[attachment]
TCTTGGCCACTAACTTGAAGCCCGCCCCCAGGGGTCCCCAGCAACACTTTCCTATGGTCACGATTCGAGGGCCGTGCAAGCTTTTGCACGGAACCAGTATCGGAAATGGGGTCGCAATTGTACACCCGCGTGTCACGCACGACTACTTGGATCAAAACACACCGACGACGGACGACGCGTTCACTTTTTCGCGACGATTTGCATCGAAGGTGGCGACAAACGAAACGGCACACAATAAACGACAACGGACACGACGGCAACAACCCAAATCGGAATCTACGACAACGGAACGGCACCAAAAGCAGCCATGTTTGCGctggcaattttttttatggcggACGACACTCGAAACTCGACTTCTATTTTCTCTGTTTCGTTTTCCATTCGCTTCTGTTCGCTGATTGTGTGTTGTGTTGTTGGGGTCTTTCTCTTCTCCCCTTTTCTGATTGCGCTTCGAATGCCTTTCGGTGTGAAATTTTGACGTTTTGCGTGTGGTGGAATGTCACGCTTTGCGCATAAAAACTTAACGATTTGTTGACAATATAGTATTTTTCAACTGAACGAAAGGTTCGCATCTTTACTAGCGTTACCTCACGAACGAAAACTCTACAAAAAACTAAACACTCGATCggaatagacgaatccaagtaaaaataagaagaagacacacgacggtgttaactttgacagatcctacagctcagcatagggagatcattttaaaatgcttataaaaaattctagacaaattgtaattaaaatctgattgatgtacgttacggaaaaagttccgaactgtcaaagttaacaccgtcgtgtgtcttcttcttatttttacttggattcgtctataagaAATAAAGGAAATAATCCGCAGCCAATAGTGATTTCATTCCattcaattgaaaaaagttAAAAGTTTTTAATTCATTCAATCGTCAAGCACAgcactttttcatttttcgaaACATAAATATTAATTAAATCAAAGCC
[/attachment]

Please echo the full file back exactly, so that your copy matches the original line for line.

TCTTGGCCACTAACTTGAAGCCCGCCCCCAGGGGTCCCCAGCAACACTTTCCTATGGTCACGATTCGAGGGCCGTGCAAGCTTTTGCACGGAACCAGTATCGGAAATGGGGTCGCAATTGTACACCCGCGTGTCACGCACGACTACTTGGATCAAAACACACCGACGACGGACGACGCGTTCACTTTTTCGCGACGATTTGCATCGAAGGTGGCGACAAACGAAACGGCACACAATAAACGACAACGGACACGACGGCAACAACCCAAATCGGAATCTACGACAACGGAACGGCACCAAAAGCAGCCATGTTTGCGctggcaattttttttatggcggACGACACTCGAAACTCGACTTCTATTTTCTCTGTTTCGTTTTCCATTCGCTTCTGTTCGCTGATTGTGTGTTGTGTTGTTGGGGTCTTTCTCTTCTCCCCTTTTCTGATTGCGCTTCGAATGCCTTTCGGTGTGAAATTTTGACGTTTTGCGTGTGGTGGAATGTCACGCTTTGCGCATAAAAACTTAACGATTTGTTGACAATATAGTATTTTTCAACTGAACGAAAGGTTCGCATCTTTACTAGCGTTACCTCACGAACGAAAACTCTACAAAAAACTAAACACTCGATCggaatagacgaatccaagtaaaaataagaagaagacacacgacggtgttaactttgacagatcctacagctcagcatagggagatcattttaaaatgcttataaaaaattctagacaaattgtaattaaaatctgattgatgtacgttacggaaaaagttccgaactgtcaaagttaacaccgtcgtgtgtcttcttcttatttttacttggattcgtctataagaAATAAAGGAAATAATCCGCAGCCAATAGTGATTTCATTCCattcaattgaaaaaagttAAAAGTTTTTAATTCATTCAATCGTCAAGCACAgcactttttcatttttcgaaACATAAATATTAATTAAATCAAAGCC